While paleontologists have traditionally examined fossils directly to study life in different geological periods, Seilacher has been utilizing the camera lucida, a device that superimposes an image of the object on the drawing board, as the foundation of his research philosophy. “You do not see what you have not drawn,” he states. As the lines come together, details and characteristics that are unique to the creature appear, which can connect with countless others to provide evidence for underlying principles of paleontology.
For example, Seilacher’s idea of constructional morphology which explains a relationship between tiny, shelled creatures known as ostracods and airplanes, was elucidated with the assistance of the camera lucida.
Constructional morphology explains that each creature owes its shape to three different influences: the evolutionary heritage that it’s born with, the pressures of its particular function in any given environment, and the simple restrictions that come from working with the materials that living creatures can use to build their bodies. The same constraints of the physical world that engineers deal with each day also apply to every living creature. Accordingly, when paleontologists discovered ostracod shells with wing-like ridges that look surprisingly like the wings of jet planes, Dr. Seilacher’s idea explains the find should not be surprising at all. Both jet planes and ostracod shells were designed to conquer the same problems of moving with maximum speed. It is reasonable that both structures converge on the same solution.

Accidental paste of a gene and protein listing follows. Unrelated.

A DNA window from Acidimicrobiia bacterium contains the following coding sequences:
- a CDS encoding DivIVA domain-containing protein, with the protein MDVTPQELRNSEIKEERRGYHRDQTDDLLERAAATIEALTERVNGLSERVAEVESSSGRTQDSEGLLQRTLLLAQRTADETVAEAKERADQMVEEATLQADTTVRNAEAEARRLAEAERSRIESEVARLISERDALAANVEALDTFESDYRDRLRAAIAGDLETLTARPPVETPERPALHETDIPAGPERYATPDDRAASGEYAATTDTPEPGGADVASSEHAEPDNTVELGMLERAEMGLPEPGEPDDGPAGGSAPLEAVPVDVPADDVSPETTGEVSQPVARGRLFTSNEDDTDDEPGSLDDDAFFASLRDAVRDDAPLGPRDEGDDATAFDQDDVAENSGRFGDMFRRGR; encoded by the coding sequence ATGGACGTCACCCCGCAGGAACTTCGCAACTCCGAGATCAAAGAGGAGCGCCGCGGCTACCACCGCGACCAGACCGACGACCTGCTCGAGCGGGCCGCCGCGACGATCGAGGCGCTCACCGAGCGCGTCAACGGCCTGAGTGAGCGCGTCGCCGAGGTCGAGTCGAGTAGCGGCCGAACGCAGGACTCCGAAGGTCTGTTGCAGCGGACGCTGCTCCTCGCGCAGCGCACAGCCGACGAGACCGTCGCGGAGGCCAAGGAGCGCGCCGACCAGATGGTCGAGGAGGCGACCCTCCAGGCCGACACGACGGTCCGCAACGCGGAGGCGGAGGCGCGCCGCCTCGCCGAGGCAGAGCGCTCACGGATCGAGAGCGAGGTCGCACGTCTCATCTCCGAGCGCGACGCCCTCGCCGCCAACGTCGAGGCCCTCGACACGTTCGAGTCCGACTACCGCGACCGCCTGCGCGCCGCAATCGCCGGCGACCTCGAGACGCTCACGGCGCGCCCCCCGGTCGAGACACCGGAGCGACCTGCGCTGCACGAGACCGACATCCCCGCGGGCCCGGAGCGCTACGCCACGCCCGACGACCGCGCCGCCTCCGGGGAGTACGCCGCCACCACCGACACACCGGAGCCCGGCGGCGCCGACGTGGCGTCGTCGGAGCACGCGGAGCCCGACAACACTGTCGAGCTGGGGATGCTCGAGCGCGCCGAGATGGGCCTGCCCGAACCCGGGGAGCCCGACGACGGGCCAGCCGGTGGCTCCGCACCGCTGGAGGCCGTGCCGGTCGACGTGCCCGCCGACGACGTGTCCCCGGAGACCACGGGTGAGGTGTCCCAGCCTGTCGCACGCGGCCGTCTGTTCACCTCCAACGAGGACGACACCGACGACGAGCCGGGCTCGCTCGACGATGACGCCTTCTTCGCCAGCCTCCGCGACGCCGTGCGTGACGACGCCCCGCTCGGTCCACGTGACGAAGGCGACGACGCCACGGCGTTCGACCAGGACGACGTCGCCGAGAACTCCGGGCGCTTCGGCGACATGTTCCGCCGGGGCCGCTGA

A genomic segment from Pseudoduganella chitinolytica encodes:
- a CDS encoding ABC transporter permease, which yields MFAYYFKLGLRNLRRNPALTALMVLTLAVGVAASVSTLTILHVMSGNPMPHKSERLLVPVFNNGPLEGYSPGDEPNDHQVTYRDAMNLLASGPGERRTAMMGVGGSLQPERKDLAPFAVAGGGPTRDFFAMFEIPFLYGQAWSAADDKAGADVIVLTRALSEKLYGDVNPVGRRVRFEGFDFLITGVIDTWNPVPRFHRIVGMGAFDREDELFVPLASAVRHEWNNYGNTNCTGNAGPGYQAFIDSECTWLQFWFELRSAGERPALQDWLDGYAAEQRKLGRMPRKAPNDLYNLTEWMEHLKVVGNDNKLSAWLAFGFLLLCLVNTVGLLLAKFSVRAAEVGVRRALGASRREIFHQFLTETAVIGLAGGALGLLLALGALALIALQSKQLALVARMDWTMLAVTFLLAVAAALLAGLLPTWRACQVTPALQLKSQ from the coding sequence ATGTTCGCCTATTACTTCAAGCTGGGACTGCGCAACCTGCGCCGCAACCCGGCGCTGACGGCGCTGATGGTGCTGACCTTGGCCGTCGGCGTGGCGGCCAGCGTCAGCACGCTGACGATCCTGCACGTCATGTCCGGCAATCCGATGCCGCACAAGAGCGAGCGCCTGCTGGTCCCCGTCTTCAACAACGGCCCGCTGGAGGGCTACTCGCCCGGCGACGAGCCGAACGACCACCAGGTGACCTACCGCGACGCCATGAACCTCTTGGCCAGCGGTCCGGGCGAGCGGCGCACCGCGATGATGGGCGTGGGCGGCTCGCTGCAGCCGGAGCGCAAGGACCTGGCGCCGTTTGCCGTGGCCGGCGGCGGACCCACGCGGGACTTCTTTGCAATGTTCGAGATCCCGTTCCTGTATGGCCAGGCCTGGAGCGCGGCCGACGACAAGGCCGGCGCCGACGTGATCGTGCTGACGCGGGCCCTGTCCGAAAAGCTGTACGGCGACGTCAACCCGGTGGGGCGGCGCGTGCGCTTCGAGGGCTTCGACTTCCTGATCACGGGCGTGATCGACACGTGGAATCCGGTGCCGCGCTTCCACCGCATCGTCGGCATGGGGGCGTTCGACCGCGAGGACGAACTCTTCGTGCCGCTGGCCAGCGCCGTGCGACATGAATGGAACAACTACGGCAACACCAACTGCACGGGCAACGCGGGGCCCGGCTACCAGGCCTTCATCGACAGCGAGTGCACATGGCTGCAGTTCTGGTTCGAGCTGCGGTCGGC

Some of Dr. Seilacher’s other discoveries are less broad, but no less surprising. His careful eye has revealed that patterns like chicken wire pressed into the surface of the modern, deep ocean floor are exactly the same as fifty million year old fossils from Austria. This observation allowed him to conclude that the creatures that leave these patterns in the mud are far from extinct. “Paleontology is a very strange science,” he says, smiling. “[It] is a biological science on the territory of geology, but it does not mean necessarily that we are unhappy about this liaison.”
Since he started his adjunct professorship at Yale in 1987, his trace fossil and invertebrate paleontology courses have both inspired students and equipped them with a new way to look at the world and the fossils in it. Between teaching and sixty-six years of work so far in the field, his range has grown to encompass several different topics, including some of the oldest life forms and some of the best preserved.
Since his first paper, published in 1943, Dr. Seilacher has written over 200. In addition, he has received several prestigious awards, including Crafoord Prize in 1994, an equivalent to the Nobel Prize for research in the fields of geology, astronomy, mathematics, and biology.
Dr. Seilacher retired from Yale following the Spring 2009 term. However, he remarks, “I leave a suitcase in New Haven. It is impossible to leave the appetite for new discoveries and curiosity.”